This post (actually an old college paper) seeks to apply behavioral economics to personal income taxes. I will show how prospect theory in general and mental accounting and framing in particular allows taxpayers to be more comfortable with higher personal income tax rates. In the absence of these “government behavioral taxpaying strategies” public opposition to current tax levels would no doubt increase. For interested readers, further discussions on behavioral economics and taxes can read Jackson, Shoemaker, Barrick, and Burton (2005) in addition to Jackson and Hatfield (2005).
To begin, prospect theory explores the fact that people prefer avoiding losses to acquiring gains. This is because the gain function is convex and the loss function is concave. Losses subtract from utility more than gains add to utility. These ideas were first introduced in Kahneman and Tversky (1979).
On the other hand, mental accounting explores how people group and categorize gains and losses. Individuals will tend to group gains and losses together to mitigate the impact of the loss on overall welfare. Concepts and implications of mental accounting are explored in Thaler (1999). Finally, mental accounting and framing are similar because the way that a person frames an activity will allow it to be mentally accounted for in a particular way. For example, pretend someone wants an excuse so go shopping. Which is a more convincing argument to the spouse: “I saved 15% when I bought this” or “I avoided a 15% fee when I bought this”? “Savings” is obviously the preferred method of characterization. It is clear that how individuals frame and account for gains and losses is important to perceived additions to and subtractions from overall utility or welfare.
As it is today, income taxes are paid by employees each pay period. Employers calculate, based on tax forms provided by the employee, how much income tax should be withheld from each paycheck before checks are written. On April 15 each individual is responsible for preparing an individual income tax return for the previous calendar year. If the amount owed is greater than the amount that has already been deducted from the employees’ paychecks the taxpayer must write a check to the IRS for the difference; if the amount owed is less than the amount that has already been deducted from the employees’ paychecks the IRS owes that individual the difference.
In the context of mental accounting, behavioral economics says that people will wish to combine losses with gains in order to diminish their negative impact. As this is the case we can look at each pay period as a mental time frame. Said differently, it is easier for an employee to accept a $525 gain with a $175 loss ($700 weekly paycheck minus 25% marginal tax rate of $175) than to accept a onetime yearly loss of $8,750 ($175 weekly tax multiplied by 50 weeks per year).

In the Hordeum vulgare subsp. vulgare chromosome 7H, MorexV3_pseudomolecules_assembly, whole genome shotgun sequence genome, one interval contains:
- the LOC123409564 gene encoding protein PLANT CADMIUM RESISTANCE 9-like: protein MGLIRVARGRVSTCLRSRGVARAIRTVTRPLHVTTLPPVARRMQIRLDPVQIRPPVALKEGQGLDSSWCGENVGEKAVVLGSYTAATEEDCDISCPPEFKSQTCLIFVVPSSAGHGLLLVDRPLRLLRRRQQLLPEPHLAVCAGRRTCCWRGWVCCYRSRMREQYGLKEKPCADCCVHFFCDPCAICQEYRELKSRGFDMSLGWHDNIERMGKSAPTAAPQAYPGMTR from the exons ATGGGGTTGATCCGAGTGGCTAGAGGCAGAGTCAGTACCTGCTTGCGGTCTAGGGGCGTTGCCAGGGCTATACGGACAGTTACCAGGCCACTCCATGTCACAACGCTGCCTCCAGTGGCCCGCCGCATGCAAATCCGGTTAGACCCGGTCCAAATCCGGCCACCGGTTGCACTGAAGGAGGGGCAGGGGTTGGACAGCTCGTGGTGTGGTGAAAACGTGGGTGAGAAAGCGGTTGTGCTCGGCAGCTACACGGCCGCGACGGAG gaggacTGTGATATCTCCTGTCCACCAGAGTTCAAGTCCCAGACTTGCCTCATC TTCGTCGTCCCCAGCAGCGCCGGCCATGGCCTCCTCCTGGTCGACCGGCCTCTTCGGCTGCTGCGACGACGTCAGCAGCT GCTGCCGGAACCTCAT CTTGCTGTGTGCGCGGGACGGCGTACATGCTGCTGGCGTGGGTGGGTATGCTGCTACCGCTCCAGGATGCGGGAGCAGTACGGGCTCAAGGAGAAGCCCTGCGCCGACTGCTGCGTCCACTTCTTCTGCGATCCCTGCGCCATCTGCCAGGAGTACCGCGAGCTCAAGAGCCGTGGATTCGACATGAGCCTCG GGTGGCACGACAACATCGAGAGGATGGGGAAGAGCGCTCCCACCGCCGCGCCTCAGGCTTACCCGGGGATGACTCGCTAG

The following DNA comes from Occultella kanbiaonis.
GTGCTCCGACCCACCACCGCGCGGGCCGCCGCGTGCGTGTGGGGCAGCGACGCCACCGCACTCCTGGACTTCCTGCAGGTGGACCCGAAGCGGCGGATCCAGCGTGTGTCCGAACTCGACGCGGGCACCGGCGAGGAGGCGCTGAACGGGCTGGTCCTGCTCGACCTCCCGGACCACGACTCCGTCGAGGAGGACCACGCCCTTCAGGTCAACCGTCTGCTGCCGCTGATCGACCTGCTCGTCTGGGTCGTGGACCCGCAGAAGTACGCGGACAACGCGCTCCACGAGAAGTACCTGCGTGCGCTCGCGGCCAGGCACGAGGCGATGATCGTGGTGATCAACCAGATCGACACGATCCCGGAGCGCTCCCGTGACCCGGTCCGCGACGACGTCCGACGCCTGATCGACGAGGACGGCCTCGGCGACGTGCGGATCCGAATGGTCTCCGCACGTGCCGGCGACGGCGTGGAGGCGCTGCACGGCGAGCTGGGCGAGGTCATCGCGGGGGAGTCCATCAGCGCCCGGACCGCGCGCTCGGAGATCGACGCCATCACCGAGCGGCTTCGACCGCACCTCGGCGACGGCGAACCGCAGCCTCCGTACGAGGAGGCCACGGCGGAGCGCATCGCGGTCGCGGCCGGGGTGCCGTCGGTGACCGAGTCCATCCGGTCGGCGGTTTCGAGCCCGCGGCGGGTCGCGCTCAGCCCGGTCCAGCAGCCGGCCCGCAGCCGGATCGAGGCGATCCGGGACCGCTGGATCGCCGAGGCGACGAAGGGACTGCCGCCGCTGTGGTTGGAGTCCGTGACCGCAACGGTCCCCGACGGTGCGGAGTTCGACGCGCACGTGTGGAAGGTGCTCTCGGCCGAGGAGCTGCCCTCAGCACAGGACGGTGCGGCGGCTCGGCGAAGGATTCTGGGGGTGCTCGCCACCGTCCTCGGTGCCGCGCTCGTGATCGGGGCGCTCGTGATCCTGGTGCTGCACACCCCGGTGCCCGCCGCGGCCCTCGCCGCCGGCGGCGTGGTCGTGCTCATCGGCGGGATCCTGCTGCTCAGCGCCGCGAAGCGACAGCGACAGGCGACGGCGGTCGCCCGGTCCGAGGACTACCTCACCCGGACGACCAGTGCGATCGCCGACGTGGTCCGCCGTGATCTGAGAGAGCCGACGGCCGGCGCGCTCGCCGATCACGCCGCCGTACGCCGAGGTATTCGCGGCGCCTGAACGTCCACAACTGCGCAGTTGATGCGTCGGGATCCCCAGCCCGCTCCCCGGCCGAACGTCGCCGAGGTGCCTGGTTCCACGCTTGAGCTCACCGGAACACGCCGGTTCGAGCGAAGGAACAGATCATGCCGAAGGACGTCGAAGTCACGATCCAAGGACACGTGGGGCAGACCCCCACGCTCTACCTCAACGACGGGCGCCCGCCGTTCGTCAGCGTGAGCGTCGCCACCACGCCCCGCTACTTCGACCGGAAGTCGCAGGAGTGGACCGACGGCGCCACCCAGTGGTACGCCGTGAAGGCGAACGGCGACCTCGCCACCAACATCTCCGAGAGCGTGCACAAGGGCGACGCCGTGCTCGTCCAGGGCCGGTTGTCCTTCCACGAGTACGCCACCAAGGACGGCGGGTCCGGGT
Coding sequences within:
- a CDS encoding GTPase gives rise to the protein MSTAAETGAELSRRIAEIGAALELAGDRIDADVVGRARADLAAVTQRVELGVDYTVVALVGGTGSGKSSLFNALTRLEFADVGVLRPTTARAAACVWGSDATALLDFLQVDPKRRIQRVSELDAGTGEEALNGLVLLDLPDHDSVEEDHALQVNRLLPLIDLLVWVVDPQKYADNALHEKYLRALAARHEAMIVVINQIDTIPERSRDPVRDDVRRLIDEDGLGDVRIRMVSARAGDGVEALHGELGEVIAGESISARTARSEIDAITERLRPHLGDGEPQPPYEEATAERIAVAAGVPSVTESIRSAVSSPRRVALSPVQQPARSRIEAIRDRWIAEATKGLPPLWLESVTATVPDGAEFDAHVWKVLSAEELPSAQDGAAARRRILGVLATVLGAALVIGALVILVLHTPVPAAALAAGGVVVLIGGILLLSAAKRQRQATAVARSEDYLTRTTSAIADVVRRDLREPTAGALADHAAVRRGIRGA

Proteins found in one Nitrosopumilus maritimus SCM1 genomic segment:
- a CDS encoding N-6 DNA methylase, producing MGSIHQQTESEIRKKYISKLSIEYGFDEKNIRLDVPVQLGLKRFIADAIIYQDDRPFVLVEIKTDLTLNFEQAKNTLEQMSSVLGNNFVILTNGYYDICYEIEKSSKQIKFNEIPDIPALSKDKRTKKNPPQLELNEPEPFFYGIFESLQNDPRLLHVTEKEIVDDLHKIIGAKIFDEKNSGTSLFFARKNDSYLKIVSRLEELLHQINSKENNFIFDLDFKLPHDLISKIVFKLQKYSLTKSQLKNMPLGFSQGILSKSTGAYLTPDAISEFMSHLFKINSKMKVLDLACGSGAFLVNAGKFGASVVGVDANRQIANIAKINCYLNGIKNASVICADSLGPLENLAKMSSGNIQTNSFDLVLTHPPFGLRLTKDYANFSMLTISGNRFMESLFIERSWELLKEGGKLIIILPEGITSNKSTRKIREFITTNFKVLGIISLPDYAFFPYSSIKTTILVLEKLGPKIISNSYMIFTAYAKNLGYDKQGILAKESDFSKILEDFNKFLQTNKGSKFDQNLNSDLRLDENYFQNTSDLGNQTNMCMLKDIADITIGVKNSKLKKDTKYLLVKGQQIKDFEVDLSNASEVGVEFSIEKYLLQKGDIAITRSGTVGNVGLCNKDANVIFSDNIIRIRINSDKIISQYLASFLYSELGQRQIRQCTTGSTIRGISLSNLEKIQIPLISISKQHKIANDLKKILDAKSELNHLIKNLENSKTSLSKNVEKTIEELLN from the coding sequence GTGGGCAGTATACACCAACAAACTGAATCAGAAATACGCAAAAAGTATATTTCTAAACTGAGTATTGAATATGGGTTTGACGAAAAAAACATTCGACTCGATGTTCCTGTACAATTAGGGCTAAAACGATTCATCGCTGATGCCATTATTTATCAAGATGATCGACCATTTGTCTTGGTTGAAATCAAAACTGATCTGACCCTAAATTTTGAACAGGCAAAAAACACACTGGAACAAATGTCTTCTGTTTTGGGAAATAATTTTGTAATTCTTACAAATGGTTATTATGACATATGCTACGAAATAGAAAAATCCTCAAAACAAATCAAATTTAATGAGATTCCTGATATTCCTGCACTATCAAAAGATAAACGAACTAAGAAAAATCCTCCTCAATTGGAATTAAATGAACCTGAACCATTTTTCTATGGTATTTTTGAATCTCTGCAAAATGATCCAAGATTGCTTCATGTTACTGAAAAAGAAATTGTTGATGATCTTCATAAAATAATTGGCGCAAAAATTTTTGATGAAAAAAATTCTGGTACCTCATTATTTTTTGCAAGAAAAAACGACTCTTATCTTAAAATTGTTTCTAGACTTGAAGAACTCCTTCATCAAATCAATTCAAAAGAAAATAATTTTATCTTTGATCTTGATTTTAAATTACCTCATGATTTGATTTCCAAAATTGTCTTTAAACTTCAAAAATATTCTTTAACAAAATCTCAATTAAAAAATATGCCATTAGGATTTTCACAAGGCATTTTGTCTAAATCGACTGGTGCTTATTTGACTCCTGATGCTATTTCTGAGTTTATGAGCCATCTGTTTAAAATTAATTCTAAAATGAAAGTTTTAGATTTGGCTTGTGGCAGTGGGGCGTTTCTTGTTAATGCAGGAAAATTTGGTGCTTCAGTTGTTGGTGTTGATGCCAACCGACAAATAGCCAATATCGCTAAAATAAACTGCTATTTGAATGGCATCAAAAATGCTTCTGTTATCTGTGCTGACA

Further, we know from prospect theory that losses will hurt less over time. I submit that when income taxes are withdrawn before paychecks are written the loss can become virtually eliminated. People tend to view their paycheck as, “I make $525 per week.” Few people view their paycheck as, “I make $700 per week and after an income tax withholding of $175 I am left with $525.” This is especially true as time goes on. Everyone that looks at their first paycheck is furious at how much taxes have come out of it; after a month or two, no one gives it a second thought.
By paying a portion of income taxes each pay period taxpayers are allowed to integrate gains (the paycheck) with losses (the tax withheld). Further, the fact that taxes are taken out before employees receive their pay allows employees to become acclimated to taxes to the point they no longer perceive they are even paying them. It is, therefore, my contention that the absence of allowing taxpayers to mentally offset the pain of paying the tax with the gain of receiving a paycheck and withholding income taxes from issued paychecks would have a large negative impact on overall utility. It is because taxes are withheld and gains and losses integrated that current marginal tax rates can be deemed “socially acceptable.”
An interesting topic for more research would be to empirically measure the indifference between the way taxes are paid and the “acceptable” average income tax rate i.e., taxpayers might be indifferent between the following.
Payment Method Socially Acceptable Tax Rate
Tax is withheld from paycheck 25%
each pay period.
Tax is paid each pay period 22%
but not withheld from paycheck.
All income tax is due April 15 15%
payable by check.
All income tax is due April 15 9%
payable in cash at local tax office.
Kahneman D. and Tversky A., (1979), Prospect Theory: An Anlysis of Decision Under Risk, Econometrica, March, 48(2), 263-291.
Jackson S., Shoemaker P., Barrick J., Burton G., (2005), Taxpayers’ Prepayment Positions and Tax Return Preparation Fees, Contemporary Accounting Research/Recherche Comptable Contemporaine, Summer, 22(2), 409-447.
Jackson S. and Hatfield R., (2005), A Note on the Relation between Frames, Perceptions, and Taxpayer Behavior, Contemporary Accounting Research/Recherche Comptable Contemporaine, Spring, 22(1), 145-164.
Thaler R., (1999), Mental Accounting Matters, Journal of Behavioral Decision Making, 12, 183-206.